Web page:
Owning my story

While I was shaving my legs, which practically needed hedge clippers, I was rehearsing how I was going to answer the inevitable question that people ask when they meet someone for the first time, “so, what do you do?” I was shaving my overgrown leg hair and dressing up in a skirt and blouse to attend the very first fundraiser for Shameless Circle.

My default answer to, “what do you do?” has commonly involved me describing what I do between the hours of 9-5, Monday to Friday. While I truly feel like I hit the jackpot with my job because of the company I work for and my awesome co-workers, what I do outside of the office is a whole other layer to who I am.

Last night, this is what I told people I do: I write a blog devoted to mental health and the outdoors and I coordinate and lead hikes for women. I went on to talk about how nature plays an essential role in holistically managing my mental health and that I encourage women to use the outdoors in their healing. I also mentioned that I am three years sober.

I embraced my vulnerability. I owned my story and from that came real and authentic conversation for the remainder of the evening with the people at my table. I have sat at tables with strangers and felt invisible, among the mindless small talk that people pretend to be interested in. Not last night.

The fundraiser had three guest speakers, Mitch Bourbonniere, an award winning mental health advocate; Craig Heisinger who created Project 11 to promote mental wellness with students and athletes; and Rochelle Squires, elected member of the Manitoba Legislature and the Minister responsible for the Status of Women.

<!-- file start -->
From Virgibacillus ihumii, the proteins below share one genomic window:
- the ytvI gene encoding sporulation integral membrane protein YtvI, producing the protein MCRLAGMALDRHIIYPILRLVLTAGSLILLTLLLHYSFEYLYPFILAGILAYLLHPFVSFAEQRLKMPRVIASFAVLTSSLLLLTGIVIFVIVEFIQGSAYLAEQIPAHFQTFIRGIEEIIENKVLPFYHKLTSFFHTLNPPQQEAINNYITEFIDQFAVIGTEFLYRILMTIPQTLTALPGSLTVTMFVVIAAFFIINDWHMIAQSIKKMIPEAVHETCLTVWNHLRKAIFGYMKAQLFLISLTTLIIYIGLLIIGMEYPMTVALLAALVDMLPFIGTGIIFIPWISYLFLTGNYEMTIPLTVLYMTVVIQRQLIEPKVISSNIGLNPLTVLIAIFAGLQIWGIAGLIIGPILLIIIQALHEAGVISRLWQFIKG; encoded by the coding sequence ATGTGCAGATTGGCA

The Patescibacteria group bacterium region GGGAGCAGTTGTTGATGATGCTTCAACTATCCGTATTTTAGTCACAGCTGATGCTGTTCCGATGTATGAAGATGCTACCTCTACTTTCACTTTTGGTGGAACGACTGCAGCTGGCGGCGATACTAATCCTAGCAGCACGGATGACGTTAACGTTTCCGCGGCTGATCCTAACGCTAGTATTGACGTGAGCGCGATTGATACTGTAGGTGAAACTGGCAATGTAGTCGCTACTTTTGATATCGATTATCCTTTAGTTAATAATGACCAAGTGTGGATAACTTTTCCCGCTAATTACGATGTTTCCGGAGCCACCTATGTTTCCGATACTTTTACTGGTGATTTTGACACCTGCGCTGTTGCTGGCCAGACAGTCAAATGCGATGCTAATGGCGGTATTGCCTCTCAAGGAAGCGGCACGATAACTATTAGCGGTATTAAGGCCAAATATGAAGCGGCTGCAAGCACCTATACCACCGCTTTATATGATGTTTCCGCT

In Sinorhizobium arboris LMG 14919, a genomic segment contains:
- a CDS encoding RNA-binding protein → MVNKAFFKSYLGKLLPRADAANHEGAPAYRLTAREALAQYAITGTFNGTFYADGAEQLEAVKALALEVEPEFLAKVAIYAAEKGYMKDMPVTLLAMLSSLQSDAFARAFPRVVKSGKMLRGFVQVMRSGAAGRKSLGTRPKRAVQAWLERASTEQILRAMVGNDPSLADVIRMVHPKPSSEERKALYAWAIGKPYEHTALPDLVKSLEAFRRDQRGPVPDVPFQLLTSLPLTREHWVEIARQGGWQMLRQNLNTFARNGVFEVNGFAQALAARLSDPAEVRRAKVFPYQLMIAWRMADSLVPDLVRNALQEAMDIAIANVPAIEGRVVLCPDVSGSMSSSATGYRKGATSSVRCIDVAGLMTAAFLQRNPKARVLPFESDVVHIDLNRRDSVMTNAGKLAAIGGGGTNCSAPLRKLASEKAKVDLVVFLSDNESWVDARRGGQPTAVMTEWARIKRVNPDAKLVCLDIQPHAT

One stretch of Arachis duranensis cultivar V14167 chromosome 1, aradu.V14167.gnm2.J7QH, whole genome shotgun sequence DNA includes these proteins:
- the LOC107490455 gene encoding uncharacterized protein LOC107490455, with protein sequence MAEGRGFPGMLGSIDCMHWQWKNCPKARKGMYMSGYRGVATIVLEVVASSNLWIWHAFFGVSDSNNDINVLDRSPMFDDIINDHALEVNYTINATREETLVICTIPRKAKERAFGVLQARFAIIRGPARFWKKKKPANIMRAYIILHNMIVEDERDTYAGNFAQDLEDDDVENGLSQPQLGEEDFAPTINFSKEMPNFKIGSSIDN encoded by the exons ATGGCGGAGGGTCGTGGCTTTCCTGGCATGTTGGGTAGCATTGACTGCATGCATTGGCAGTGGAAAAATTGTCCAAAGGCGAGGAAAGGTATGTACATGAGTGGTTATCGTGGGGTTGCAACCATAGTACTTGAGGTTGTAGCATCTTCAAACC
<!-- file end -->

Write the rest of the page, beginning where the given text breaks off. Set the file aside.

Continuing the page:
The topics were heavy and focused on their personal stories: trauma, shame, mental illness, mental wellness, sexual assault, sexual abuse, and suicide. The message was clear: victims can rise to be survivors and survivors can rise to thrive when community comes together to lift their members up and say, “we got you.” Shameless Circle is a community for women where they are supported.

The funds raised from the dinner support the Empower Me Fund, created by the Shameless Circle. Women can apply for financial support for something specific that would not be covered by another organization or agency. An example given was a woman needing steel toe work boots to begin employment but unable to afford the upfront cost. Shameless Circle believes in providing a hand up and have asked women who need assistance to think outside of the box when it comes to their own empowerment. The reasons for applications are endless.

I led a gentle hike through Assiniboine Forest with a group of women from Shameless Circle during the summer. Most of the participants had no idea that there were walking paths in the forest and it opened a world of accessible nature within the city. This activity was so important to Sara Usman, co-founder of Shameless Circle that she mentioned it and thanked me in her closing message at the fundraiser.

To my recollection, I think that was the first time that I have been publicly thanked in front of a room full of people. Her acknowledgment of my contribution reaffirmed the work that I want to continue doing. I want to take women into nature to help them heal.

“Empowered women, empower women,” was spoken last night and is a phrase I align with and motivates me.

Photos courtesy of Shameless Circle
Assiniboine Forest

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